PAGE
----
Tony award nominee actress Jane Graveson starts a three-month-long workshop in India.
English actress, singer and a tap dancer Jane Graveson from North England took 15 years to finally set her base in India for the ongoing three months long musical theatre workshop at Jeff Goldberg Studio. The 54-year-old musical theatre trainer, on her multiple small visits to the country, explored Indian music and dance practices before she finally collaborated for this workshop under her production company Showboat Productions. “The seed of India has been in my heart since childhood. When I started working, I spent my breaks in India exploring music and dance practices,” says Jane, who recalls her longing for India through her first encounter with sari that her mother used to have in her wardrobe, “The longer I have been here, the more I decided to be in India.”
In this workshop, Jane doesn’t commit to transform the candidates into singers or dancers at their best but she will teach them the foundations of both the arts. “It will be elementary and participants will learn movements to incorporate dance in their performance,” says the actress. She also adds that this is a triple threat of art because, with musical theatre, one can present anything on stage with acting, singing and dancing. But are these candidates singers? “Not exactly. Everyone sings in the bathroom’, she laughs, adding, “There is no need for an actor to be well versed with singing, I know what to do with them. There is nothing like they can’t sing at all,” she explains.
As a teacher for over two decades, Jane knows how to train the participants to put their soul into singing and sing as if it is the last day of their life. “It is my responsibility to teach them how to bear the soul to sing. They will sing as characters, like a character within a singer,” she adds.
Hailing from Northern part of England, life wasn’t easy at all for her. She grew up in a low-income mining family and outside disparities. A normal person would surely give up on dreaming high but Jane Graveson – the self-taught English actress, singer and tap dancer – not only dared to dream high but also assured to make them come true. Without attending any of the trainings Jane has survived in the industry for over three decades and has successfully participated in all the major performing art platforms. For her successful career, she not only accepts the fact that one has to be talented but she strongly insists on one’s determination and hard work. “My life has taught me a lot and I want to instil in them all those qualities that they should pose to survive in performing art industry,” assures the singer.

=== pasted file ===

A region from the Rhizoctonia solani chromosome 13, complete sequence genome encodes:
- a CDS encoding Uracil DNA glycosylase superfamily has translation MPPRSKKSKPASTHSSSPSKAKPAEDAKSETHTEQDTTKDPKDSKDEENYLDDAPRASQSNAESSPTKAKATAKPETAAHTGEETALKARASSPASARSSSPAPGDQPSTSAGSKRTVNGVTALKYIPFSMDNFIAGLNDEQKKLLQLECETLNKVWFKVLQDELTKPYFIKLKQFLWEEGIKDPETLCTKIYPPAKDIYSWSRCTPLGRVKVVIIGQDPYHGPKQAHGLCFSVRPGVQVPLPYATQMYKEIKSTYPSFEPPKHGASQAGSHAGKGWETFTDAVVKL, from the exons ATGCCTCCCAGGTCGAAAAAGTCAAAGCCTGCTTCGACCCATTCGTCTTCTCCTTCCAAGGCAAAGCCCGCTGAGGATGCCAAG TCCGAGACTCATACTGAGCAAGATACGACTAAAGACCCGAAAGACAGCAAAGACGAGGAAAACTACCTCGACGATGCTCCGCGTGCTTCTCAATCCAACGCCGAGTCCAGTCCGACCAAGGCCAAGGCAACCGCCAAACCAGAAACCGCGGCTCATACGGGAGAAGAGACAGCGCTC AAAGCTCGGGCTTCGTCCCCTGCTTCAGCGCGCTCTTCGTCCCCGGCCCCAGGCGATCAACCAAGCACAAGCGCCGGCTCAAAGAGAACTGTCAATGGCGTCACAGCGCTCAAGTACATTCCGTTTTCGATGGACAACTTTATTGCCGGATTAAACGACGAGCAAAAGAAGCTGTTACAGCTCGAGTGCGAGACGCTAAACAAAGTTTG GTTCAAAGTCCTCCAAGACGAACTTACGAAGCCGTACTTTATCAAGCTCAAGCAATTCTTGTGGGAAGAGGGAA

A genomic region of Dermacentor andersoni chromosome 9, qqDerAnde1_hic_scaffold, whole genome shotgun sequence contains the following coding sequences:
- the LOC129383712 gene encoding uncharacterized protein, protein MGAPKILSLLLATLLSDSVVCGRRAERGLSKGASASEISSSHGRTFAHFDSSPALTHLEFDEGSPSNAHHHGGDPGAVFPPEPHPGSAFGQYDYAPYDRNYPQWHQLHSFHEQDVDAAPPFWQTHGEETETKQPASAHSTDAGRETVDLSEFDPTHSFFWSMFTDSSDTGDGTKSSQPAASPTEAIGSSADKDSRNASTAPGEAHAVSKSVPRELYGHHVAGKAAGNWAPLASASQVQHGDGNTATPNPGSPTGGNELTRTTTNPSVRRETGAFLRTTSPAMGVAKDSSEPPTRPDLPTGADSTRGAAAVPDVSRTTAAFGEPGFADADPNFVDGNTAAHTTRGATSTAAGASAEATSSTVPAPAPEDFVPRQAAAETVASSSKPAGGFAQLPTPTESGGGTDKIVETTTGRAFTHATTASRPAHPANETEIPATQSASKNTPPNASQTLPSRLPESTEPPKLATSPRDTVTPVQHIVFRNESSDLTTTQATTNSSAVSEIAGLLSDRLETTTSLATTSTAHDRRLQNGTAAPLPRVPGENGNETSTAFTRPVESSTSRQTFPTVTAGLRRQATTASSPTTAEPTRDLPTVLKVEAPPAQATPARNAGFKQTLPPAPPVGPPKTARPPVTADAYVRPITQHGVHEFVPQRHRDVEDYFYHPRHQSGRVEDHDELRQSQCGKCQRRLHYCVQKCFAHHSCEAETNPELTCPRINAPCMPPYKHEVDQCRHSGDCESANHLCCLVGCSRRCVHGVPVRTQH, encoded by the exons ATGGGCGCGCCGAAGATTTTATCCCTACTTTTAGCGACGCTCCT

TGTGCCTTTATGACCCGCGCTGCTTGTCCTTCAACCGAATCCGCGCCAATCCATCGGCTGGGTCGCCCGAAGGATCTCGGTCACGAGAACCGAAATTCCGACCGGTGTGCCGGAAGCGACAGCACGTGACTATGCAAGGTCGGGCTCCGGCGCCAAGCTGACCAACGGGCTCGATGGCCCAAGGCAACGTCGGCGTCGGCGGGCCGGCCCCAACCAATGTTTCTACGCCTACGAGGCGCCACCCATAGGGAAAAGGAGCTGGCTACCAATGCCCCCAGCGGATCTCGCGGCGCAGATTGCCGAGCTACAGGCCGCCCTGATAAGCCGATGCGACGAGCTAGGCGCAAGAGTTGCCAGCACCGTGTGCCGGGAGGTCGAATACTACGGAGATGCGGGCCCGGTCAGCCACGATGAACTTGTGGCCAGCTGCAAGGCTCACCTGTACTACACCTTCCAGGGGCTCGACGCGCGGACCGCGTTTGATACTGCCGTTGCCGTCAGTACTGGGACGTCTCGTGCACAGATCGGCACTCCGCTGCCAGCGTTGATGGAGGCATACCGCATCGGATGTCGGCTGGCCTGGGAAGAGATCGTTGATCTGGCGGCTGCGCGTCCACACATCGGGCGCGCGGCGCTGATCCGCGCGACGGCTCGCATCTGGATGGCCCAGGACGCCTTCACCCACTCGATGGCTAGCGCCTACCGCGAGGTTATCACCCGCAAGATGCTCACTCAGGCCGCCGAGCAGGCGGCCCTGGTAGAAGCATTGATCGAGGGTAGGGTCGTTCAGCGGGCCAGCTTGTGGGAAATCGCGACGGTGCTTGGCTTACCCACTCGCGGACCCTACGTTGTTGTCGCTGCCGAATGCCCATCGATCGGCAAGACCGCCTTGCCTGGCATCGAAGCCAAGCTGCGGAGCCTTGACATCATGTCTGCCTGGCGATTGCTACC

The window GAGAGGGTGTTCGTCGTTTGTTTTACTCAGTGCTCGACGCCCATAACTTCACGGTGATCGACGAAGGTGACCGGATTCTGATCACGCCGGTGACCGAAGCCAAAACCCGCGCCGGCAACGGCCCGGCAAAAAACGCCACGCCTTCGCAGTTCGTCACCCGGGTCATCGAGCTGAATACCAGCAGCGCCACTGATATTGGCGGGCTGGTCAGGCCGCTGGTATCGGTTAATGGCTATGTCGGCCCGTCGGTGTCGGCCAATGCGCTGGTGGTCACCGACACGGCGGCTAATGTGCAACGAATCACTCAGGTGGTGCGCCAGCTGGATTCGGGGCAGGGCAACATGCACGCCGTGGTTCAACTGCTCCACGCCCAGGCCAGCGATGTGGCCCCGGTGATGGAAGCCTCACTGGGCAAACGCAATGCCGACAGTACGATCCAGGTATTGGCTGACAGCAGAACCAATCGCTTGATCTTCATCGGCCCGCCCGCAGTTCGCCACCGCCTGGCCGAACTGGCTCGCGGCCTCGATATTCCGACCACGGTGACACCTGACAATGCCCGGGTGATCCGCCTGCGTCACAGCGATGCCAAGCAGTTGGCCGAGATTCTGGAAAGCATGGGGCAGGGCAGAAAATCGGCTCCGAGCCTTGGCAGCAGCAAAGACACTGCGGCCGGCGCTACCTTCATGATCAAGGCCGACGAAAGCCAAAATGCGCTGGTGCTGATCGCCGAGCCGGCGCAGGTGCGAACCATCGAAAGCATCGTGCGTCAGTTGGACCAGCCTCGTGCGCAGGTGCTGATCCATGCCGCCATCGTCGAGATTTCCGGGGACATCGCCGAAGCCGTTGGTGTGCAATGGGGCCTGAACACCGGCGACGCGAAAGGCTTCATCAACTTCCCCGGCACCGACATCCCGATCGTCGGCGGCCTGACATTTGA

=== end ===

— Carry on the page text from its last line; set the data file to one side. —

Jane started participating in musical theatres at the age of six and believes that she has a lot to offer to the participants, since in India people are more inclined towards cinema than theatre. She supports her claim saying that in England and Europe, parents take their kids to theatre performances whereas in India it is about cinema. “So, the infrastructure is different and I see there is a room for collaboration. It doesn’t come from book and acting school. I am teaching them like if I can do that, they can also do that,” she adds.
When asked if any of these art forms can be taken as a profession? She quickly suggests, “Everyone should have something to do in spaces to feel secure.” For Jane, it is scary to pursue performing art as a profession. “You need to earn a living. If you work in spaces, you feel confident,” she adds. She adds that more musical plays should be written. “Not every musical has to be Disney. In fact, they are boring. If Indians write their own musicals and embrace musical theatres, there will be a change,” she signs off.